Brief Article
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World J Gastroenterol. Oct 14, 2010; 16(38): 4854-4857
Published online Oct 14, 2010. doi: 10.3748/wjg.v16.i38.4854
Suspected uncomplicated cecal diverticulitis diagnosed by imaging: Initial antibiotics vs laparoscopic treatment
Hyoung-Chul Park, Bong Hwa Lee
Hyoung-Chul Park, Bong Hwa Lee, Department of Surgery, Hallym University College of Medicine, Anyang 431-070, South Korea
Author contributions: Park HC contributed to the study design, analysis of data and drafting of the article; Lee BH contributed to analysis of data, revising the article and final approval.
Correspondence to: Hyoung-Chul Park, MD, Department of Surgery, Hallym University College of Medicine, 896 Pyeongchon-dong, Dongan-gu, Anyang 431-070, South Korea.
Telephone: +82-31-3803772 Fax: +82-31-3804118
Received: April 30, 2010
Revised: June 7, 2010
Accepted: June 14, 2010
Published online: October 14, 2010

AIM: To compare the recurrence rate following initial antibiotic management to that following laparoscopic treatment for suspected uncomplicated cecal diverticulitis.

METHODS: We examined the records of 132 patients who were diagnosed with uncomplicated cecal diverticulitis and a first attack during an 8-year period. The diagnosis of uncomplicated diverticulitis was made based on imaging findings, such as inflamed diverticulum or a phlegmon with cecal wall thickening. Concurrent appendiceal dilatation from 8 to 12 mm was observed in 36 patients (27%). One hundred and two patients were treated initially with antibiotics only, whereas 30 underwent laparoscopic treatment, including partial cecectomy (n = 8) or appendectomy with diverticulectomy (n = 9) or appendectomy alone (n = 13). We compared clinical outcomes in both groups over a median follow-up period of 46 mo.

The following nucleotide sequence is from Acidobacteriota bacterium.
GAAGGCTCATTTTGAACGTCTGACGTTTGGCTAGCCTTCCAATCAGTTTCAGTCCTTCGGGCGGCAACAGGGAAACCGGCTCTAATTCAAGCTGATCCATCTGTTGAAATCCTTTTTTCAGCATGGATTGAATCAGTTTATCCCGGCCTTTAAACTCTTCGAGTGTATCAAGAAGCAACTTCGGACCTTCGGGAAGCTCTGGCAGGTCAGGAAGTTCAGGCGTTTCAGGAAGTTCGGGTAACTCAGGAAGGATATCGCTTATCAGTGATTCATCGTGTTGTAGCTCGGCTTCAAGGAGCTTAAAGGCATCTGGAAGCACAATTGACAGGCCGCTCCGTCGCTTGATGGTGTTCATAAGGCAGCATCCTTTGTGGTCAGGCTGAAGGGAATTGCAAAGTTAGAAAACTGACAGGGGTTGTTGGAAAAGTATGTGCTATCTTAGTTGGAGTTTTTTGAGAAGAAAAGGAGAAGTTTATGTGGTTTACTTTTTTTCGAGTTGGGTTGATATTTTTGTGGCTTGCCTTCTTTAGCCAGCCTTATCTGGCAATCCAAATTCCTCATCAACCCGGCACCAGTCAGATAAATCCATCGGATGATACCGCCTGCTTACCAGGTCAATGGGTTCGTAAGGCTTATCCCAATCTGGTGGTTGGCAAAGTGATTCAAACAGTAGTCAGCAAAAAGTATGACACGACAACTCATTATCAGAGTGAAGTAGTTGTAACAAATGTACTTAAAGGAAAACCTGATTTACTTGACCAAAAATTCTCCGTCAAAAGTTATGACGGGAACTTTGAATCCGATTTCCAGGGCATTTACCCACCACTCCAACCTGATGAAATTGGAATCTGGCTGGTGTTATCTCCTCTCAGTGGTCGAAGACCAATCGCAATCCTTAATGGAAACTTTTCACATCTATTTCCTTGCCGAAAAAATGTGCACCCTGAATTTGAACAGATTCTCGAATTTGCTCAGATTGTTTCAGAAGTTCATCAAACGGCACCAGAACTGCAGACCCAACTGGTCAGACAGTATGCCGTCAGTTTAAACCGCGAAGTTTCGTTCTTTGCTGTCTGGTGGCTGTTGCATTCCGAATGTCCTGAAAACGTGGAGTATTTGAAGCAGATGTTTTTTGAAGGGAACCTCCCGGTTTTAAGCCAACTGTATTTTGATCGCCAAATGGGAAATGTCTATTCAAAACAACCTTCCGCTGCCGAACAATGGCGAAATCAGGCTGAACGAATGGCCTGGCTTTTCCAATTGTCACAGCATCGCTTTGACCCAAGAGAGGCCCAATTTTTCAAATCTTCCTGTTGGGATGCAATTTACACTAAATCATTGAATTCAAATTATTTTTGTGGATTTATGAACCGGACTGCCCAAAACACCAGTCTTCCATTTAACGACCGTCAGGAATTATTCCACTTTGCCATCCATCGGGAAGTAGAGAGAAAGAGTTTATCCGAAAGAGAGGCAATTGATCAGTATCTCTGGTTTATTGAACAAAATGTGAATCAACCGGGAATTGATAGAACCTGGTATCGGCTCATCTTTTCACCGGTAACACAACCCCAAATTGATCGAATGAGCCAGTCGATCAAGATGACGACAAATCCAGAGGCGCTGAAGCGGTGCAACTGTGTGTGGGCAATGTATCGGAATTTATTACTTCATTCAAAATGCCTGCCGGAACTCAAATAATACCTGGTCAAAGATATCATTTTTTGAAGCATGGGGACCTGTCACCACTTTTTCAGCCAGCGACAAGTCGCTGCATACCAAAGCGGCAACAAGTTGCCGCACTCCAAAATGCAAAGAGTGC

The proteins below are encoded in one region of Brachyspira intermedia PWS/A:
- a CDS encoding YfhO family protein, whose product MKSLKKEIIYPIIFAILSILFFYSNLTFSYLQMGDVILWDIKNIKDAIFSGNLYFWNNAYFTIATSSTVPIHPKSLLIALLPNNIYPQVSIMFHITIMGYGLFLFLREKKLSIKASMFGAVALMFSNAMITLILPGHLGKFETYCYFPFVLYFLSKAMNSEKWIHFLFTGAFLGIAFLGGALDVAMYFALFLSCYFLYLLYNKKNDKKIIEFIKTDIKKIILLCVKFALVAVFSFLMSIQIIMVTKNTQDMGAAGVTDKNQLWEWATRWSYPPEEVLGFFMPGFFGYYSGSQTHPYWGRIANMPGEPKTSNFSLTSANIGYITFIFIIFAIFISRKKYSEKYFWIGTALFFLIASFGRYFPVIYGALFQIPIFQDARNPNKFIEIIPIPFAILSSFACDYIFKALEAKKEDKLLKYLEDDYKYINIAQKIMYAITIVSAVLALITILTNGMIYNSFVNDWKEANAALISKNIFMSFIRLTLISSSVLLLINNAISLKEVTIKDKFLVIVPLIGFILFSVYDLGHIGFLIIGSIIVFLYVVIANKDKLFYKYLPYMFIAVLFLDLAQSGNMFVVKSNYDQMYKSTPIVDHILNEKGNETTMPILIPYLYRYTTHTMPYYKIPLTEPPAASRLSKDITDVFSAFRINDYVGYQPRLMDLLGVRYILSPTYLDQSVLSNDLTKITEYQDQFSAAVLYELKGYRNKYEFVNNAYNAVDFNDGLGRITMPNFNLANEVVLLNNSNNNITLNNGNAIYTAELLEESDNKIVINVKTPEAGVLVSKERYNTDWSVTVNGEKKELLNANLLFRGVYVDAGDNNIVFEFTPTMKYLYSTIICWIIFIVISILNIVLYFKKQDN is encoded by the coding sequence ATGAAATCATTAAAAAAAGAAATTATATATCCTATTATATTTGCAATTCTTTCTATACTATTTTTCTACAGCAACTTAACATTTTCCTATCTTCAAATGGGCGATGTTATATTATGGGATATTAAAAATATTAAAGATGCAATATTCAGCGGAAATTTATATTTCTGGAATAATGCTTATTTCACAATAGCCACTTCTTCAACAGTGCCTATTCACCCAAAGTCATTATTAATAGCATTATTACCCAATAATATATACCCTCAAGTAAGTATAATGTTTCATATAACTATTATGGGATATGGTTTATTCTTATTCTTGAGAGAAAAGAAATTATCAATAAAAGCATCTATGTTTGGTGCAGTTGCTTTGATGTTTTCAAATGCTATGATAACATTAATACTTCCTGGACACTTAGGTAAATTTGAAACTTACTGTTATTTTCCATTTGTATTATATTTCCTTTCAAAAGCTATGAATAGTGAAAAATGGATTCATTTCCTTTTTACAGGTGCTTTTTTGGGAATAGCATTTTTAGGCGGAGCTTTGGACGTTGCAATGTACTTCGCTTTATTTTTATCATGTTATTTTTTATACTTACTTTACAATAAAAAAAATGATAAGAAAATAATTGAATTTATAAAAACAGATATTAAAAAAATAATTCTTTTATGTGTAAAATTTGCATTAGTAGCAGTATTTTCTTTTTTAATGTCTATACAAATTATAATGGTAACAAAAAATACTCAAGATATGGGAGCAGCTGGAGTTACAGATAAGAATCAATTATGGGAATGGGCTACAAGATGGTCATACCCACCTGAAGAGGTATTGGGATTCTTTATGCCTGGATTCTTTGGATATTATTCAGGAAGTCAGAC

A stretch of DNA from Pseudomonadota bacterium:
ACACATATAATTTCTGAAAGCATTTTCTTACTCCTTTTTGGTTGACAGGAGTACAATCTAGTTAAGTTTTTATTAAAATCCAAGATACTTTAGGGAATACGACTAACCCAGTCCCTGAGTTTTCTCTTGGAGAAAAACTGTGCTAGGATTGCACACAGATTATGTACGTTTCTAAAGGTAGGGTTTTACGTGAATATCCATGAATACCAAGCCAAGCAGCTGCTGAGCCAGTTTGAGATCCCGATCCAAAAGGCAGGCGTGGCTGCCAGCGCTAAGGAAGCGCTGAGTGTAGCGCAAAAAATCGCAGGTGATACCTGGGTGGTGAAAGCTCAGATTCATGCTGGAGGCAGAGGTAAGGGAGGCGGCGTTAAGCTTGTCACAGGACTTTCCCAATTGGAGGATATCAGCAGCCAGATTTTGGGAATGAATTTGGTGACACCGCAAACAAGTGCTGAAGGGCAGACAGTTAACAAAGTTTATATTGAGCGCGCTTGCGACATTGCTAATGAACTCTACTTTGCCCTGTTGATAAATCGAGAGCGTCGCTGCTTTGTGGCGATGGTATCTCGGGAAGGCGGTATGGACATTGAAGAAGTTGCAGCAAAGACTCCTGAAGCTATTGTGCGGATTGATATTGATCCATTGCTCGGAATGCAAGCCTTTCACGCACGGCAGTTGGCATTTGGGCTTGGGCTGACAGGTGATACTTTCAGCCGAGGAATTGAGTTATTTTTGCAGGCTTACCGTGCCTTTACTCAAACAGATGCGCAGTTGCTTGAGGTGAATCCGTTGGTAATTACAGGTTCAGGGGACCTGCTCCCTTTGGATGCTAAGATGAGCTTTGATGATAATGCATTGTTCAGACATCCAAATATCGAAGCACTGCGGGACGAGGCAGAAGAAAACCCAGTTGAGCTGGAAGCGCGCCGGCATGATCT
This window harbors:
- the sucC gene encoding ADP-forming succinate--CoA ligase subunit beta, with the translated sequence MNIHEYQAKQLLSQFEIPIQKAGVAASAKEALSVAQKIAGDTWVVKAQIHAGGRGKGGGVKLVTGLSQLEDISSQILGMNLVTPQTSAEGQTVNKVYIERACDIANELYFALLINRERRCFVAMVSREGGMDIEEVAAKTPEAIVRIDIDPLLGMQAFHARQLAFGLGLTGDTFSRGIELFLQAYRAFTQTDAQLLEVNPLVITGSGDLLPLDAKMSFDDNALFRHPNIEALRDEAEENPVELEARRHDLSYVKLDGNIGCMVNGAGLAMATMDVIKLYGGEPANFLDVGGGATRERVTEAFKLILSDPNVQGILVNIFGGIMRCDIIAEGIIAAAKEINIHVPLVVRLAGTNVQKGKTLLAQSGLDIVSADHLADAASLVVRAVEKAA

RESULTS: All patients were successfully treated with initial therapy. Of the 102 patients who initially received only antibiotic treatment, 6 (6%) had a recurrence (3 in the cecum and 3 in the ascending colon or transverse colon) during the follow-up period. Five of these patients were managed with repeated antibiotic treatment and 1 underwent ileocolic resection for perforation. Of the 30 patients treated by the laparoscopic approach, 2 (7%) had a recurrence (ascending colon) which was treated with antibiotics.

CONCLUSION: Initial antibiotic management for suspected uncomplicated cecal diverticulitis showed comparable efficacy to laparoscopic treatment in the prevention of recurrence.

Keywords: Antibiotics, Cecal diverticulitis, Laparoscopy, Radiological imaging